TOKYO, Feb 9 (Reuters) - Japan’s politically powerful farming lobby on Monday accepted plans by the ruling Liberal Democratic Party to reform the agricultural sector, after the initial proposals were watered down.
Prime Minister Shinzo Abe has made agricultural reform a symbol of his “Third Arrow” structural changes to fuel long-term growth. Investors have been watching Abe’s push closely to see if he would back down for fear of alienating the farming lobby ahead of nationwide local elections in April.
In Japan, a dwindling band of ageing farmers work tiny plots, while the Japan Agriculture (JA) lobby group controls most aspects of pricing and distribution through its network of 700 cooperatives, and supplies feed and machinery.
At a meeting on Monday, the Liberal Democratic Party (LDP) approved the reform plans, which the Abe government aims to include in a bill around March revising the agricultural cooperatives law.
“We have received a reform plan from LDP which was largely understandable. We are at a big turning point and I’ve made a decision (to accept it),” JA-Zenchu President Akira Banzai told reporters, according to public broadcaster NHK.
Still, the reform underlines a shift in Japan’s agricultural cooperatives system which has been led by the Central Union of Agricultural Cooperatives, known as JA-Zenchu, since it was founded in 1954.
The reforms are aimed at weakening the power of JA-Zenchu and giving local cooperatives greater autonomy in their production, procurement and distribution, in a bid to increase income of farmers.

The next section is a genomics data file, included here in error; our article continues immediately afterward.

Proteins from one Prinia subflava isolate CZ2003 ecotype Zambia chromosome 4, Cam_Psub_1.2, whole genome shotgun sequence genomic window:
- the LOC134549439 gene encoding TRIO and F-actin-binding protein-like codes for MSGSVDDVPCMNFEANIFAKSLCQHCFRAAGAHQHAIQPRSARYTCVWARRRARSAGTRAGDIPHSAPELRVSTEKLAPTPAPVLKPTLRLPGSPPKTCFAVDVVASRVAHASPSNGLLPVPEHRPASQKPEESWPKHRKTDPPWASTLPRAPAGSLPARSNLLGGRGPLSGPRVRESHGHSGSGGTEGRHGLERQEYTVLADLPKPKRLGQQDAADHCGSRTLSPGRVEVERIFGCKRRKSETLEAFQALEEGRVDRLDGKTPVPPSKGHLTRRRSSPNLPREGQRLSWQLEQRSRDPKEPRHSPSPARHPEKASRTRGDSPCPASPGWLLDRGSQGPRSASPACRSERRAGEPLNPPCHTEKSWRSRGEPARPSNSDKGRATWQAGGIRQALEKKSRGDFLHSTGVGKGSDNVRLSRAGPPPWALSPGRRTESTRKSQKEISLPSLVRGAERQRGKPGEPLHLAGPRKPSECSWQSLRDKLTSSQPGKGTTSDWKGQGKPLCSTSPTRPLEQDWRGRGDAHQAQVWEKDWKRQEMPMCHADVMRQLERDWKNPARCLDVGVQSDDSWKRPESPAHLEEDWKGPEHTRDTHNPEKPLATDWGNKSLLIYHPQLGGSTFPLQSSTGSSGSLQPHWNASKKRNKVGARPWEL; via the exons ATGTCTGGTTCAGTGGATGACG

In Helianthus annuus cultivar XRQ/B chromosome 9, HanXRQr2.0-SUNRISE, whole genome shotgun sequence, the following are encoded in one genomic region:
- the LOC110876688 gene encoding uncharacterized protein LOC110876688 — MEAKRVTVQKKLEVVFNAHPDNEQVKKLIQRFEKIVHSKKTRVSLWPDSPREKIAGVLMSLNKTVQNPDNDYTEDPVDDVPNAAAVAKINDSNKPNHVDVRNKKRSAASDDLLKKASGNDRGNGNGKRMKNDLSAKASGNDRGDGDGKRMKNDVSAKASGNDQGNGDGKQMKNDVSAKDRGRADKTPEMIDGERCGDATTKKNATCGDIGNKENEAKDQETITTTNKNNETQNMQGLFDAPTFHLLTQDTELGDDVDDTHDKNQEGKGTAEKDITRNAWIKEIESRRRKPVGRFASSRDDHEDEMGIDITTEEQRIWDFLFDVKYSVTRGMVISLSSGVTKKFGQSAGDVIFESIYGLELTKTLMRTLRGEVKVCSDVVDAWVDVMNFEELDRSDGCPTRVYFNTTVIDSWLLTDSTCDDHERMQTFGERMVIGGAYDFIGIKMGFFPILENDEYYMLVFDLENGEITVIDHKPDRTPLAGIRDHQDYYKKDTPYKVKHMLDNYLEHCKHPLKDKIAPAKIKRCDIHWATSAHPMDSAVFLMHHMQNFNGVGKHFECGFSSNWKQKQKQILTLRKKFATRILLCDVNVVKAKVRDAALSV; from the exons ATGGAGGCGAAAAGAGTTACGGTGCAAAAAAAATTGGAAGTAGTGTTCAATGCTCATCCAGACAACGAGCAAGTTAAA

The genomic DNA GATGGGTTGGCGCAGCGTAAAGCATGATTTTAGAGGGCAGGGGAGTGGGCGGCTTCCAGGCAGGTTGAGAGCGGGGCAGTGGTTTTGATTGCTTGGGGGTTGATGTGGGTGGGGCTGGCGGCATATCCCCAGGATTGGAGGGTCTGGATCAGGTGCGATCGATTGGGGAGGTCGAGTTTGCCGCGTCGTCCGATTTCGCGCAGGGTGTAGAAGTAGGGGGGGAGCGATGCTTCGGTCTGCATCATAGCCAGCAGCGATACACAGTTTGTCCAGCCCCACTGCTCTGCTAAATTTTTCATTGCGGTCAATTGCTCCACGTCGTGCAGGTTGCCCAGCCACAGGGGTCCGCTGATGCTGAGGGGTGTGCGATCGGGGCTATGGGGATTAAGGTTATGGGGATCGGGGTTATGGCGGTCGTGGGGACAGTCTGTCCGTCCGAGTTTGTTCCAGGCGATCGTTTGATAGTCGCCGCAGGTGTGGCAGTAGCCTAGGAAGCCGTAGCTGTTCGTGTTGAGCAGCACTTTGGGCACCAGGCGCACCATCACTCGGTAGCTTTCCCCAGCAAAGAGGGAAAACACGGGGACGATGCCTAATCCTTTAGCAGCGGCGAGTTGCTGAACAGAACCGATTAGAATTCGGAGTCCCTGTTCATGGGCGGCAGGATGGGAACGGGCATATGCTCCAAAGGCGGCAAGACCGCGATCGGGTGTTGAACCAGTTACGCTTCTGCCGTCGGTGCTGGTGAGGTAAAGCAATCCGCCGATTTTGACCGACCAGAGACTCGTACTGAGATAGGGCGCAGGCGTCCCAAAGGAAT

Under the reform plan, JA-Zenchu loses the power to audit local cooperatives. At the moment, JA-Zenchu’s inspectors must audit local cooperatives’ financial statements.
Under the reform plan, local cooperatives will need their financial statements to be audited by a certified public accountant, but it could be through a new audit organisation to be spun off from JA-Zenchu’s audit section.
JA-Zenchu will also lose its current privileged status and become a general incorporated body in five years.
“This looks to be a win-win deal for both sides. But in reality, Abe seems to be a nominal winner and JA is an actual winner,” an analyst at a Japanese think tank said.
The analyst, who declined to be named, highlighted the fact the LDP had postponed taking action on restricting Japan Agriculture membership by non-farming members.
“Behind those compromises was fear among some LDP members of losing farmers votes in the upcoming election,” the analyst said.
The JA group, which has long had close ties to LDP, has financial clout. Its banking business had nearly 91.5 trillion yen ($77 billion) in deposits in March 2014, and a large membership, which gives it influence over lawmakers in rural constituencies.
$1 = 118.5300 yen Reporting by Yuka Obayashi; additional reporting by Ami Miyazaki, Linda Sieg; editing by David Clarke